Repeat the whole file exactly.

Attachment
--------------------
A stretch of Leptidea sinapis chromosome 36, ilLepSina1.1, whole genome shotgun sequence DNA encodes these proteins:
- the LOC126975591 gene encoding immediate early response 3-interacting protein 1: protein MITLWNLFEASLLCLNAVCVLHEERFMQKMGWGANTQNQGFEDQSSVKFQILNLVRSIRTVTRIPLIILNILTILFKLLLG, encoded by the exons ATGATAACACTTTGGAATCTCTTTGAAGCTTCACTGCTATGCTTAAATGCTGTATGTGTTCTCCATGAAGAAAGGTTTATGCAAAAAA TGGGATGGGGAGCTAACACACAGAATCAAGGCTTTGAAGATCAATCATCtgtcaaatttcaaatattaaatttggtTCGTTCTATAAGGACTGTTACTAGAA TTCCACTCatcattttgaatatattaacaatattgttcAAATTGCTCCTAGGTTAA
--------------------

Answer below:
A stretch of Leptidea sinapis chromosome 36, ilLepSina1.1, whole genome shotgun sequence DNA encodes these proteins:
- the LOC126975591 gene encoding immediate early response 3-interacting protein 1: protein MITLWNLFEASLLCLNAVCVLHEERFMQKMGWGANTQNQGFEDQSSVKFQILNLVRSIRTVTRIPLIILNILTILFKLLLG, encoded by the exons ATGATAACACTTTGGAATCTCTTTGAAGCTTCACTGCTATGCTTAAATGCTGTATGTGTTCTCCATGAAGAAAGGTTTATGCAAAAAA TGGGATGGGGAGCTAACACACAGAATCAAGGCTTTGAAGATCAATCATCtgtcaaatttcaaatattaaatttggtTCGTTCTATAAGGACTGTTACTAGAA TTCCACTCatcattttgaatatattaacaatattgttcAAATTGCTCCTAGGTTAA